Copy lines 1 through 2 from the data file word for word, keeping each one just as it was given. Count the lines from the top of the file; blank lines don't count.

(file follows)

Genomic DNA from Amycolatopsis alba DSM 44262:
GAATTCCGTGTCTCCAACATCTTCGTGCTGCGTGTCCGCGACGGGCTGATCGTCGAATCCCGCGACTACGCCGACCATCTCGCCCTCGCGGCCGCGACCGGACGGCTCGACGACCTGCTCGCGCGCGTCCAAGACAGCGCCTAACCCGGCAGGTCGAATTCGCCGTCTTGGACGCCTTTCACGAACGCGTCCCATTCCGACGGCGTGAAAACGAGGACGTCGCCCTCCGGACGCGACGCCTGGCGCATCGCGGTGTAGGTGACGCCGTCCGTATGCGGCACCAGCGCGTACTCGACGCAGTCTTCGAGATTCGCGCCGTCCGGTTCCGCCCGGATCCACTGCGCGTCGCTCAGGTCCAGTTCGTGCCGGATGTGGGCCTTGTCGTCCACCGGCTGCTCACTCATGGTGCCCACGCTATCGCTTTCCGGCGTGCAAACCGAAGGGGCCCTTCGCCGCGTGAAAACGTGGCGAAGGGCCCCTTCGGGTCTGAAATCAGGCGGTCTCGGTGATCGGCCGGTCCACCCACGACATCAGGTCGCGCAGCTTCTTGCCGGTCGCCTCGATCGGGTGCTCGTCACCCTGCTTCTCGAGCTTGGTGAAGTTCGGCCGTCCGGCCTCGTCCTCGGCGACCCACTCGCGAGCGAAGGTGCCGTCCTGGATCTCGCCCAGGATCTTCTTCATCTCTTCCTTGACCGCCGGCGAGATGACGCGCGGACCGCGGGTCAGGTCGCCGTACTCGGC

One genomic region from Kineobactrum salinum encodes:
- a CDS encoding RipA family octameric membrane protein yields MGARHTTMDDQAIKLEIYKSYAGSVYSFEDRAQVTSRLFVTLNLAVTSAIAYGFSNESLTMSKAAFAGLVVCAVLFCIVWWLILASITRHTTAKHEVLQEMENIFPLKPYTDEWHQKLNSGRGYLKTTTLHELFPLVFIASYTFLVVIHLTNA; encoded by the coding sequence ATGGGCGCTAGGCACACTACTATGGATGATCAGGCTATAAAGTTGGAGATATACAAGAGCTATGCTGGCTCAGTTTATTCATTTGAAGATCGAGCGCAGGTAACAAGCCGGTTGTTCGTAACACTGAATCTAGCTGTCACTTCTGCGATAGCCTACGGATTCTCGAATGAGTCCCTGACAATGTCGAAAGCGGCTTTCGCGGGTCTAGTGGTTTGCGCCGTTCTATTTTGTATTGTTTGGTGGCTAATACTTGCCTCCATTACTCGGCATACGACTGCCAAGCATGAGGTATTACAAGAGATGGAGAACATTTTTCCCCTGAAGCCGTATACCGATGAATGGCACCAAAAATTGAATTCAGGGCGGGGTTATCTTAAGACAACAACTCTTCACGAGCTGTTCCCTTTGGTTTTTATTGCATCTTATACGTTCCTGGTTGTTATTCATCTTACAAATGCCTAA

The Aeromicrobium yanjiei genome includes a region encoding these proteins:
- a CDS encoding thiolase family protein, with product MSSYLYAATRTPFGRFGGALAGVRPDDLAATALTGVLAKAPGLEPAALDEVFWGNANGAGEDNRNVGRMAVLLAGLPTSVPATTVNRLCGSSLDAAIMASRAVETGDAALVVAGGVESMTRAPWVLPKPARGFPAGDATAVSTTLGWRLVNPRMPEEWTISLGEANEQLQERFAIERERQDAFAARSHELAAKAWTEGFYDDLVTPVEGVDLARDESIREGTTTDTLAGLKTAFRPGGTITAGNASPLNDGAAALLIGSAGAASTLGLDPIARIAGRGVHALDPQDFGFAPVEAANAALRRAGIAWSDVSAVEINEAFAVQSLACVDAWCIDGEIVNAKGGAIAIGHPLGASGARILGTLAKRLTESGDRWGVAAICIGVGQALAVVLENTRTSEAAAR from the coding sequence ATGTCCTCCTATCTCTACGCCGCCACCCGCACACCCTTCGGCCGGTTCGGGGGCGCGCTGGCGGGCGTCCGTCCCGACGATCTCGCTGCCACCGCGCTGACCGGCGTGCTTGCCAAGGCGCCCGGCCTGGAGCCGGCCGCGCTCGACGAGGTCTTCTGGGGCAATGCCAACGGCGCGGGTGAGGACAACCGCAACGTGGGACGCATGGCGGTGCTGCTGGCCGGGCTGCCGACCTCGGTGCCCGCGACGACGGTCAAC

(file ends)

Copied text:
Genomic DNA from Amycolatopsis alba DSM 44262:
GAATTCCGTGTCTCCAACATCTTCGTGCTGCGTGTCCGCGACGGGCTGATCGTCGAATCCCGCGACTACGCCGACCATCTCGCCCTCGCGGCCGCGACCGGACGGCTCGACGACCTGCTCGCGCGCGTCCAAGACAGCGCCTAACCCGGCAGGTCGAATTCGCCGTCTTGGACGCCTTTCACGAACGCGTCCCATTCCGACGGCGTGAAAACGAGGACGTCGCCCTCCGGACGCGACGCCTGGCGCATCGCGGTGTAGGTGACGCCGTCCGTATGCGGCACCAGCGCGTACTCGACGCAGTCTTCGAGATTCGCGCCGTCCGGTTCCGCCCGGATCCACTGCGCGTCGCTCAGGTCCAGTTCGTGCCGGATGTGGGCCTTGTCGTCCACCGGCTGCTCACTCATGGTGCCCACGCTATCGCTTTCCGGCGTGCAAACCGAAGGGGCCCTTCGCCGCGTGAAAACGTGGCGAAGGGCCCCTTCGGGTCTGAAATCAGGCGGTCTCGGTGATCGGCCGGTCCACCCACGACATCAGGTCGCGCAGCTTCTTGCCGGTCGCCTCGATCGGGTGCTCGTCACCCTGCTTCTCGAGCTTGGTGAAGTTCGGCCGTCCGGCCTCGTCCTCGGCGACCCACTCGCGAGCGAAGGTGCCGTCCTGGATCTCGCCCAGGATCTTCTTCATCTCTTCCTTGACCGCCGGCGAGATGACGCGCGGACCGCGGGTCAGGTCGCCGTACTCGGC